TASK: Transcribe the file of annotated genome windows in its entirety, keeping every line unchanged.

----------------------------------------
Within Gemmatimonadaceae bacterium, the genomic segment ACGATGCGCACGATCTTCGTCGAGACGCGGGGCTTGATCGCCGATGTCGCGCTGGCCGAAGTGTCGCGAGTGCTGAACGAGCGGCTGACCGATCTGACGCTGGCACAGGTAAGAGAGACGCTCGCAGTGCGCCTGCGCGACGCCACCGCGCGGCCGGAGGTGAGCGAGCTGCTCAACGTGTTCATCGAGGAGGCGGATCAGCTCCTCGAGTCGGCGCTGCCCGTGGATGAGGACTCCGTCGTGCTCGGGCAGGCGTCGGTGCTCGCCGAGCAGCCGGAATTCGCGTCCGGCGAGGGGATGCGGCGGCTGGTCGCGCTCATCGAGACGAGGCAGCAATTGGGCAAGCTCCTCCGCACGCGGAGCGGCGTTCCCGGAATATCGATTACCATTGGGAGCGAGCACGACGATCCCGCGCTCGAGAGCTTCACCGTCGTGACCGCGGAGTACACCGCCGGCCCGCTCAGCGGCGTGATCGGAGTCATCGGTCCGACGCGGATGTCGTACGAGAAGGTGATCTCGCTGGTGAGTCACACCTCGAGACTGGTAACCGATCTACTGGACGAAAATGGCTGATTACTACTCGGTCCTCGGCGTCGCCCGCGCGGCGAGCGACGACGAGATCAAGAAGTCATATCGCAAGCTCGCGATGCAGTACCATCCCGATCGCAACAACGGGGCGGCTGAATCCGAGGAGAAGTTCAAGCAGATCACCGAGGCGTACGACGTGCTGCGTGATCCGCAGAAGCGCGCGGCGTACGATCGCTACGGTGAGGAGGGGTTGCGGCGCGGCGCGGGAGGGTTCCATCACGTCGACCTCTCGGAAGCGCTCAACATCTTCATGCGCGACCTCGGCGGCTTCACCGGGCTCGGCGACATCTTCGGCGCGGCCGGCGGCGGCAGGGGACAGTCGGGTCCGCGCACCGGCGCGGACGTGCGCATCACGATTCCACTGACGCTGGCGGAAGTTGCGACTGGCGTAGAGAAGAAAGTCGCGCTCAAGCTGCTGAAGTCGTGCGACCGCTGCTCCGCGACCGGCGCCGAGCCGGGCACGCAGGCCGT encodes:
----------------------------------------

Within Gemmatimonadaceae bacterium, the genomic segment ACGATGCGCACGATCTTCGTCGAGACGCGGGGCTTGATCGCCGATGTCGCGCTGGCCGAAGTGTCGCGAGTGCTGAACGAGCGGCTGACCGATCTGACGCTGGCACAGGTAAGAGAGACGCTCGCAGTGCGCCTGCGCGACGCCACCGCGCGGCCGGAGGTGAGCGAGCTGCTCAACGTGTTCATCGAGGAGGCGGATCAGCTCCTCGAGTCGGCGCTGCCCGTGGATGAGGACTCCGTCGTGCTCGGGCAGGCGTCGGTGCTCGCCGAGCAGCCGGAATTCGCGTCCGGCGAGGGGATGCGGCGGCTGGTCGCGCTCATCGAGACGAGGCAGCAATTGGGCAAGCTCCTCCGCACGCGGAGCGGCGTTCCCGGAATATCGATTACCATTGGGAGCGAGCACGACGATCCCGCGCTCGAGAGCTTCACCGTCGTGACCGCGGAGTACACCGCCGGCCCGCTCAGCGGCGTGATCGGAGTCATCGGTCCGACGCGGATGTCGTACGAGAAGGTGATCTCGCTGGTGAGTCACACCTCGAGACTGGTAACCGATCTACTGGACGAAAATGGCTGATTACTACTCGGTCCTCGGCGTCGCCCGCGCGGCGAGCGACGACGAGATCAAGAAGTCATATCGCAAGCTCGCGATGCAGTACCATCCCGATCGCAACAACGGGGCGGCTGAATCCGAGGAGAAGTTCAAGCAGATCACCGAGGCGTACGACGTGCTGCGTGATCCGCAGAAGCGCGCGGCGTACGATCGCTACGGTGAGGAGGGGTTGCGGCGCGGCGCGGGAGGGTTCCATCACGTCGACCTCTCGGAAGCGCTCAACATCTTCATGCGCGACCTCGGCGGCTTCACCGGGCTCGGCGACATCTTCGGCGCGGCCGGCGGCGGCAGGGGACAGTCGGGTCCGCGCACCGGCGCGGACGTGCGCATCACGATTCCACTGACGCTGGCGGAAGTTGCGACTGGCGTAGAGAAGAAAGTCGCGCTCAAGCTGCTGAAGTCGTGCGACCGCTGCTCCGCGACCGGCGCCGAGCCGGGCACGCAGGCCGT encodes: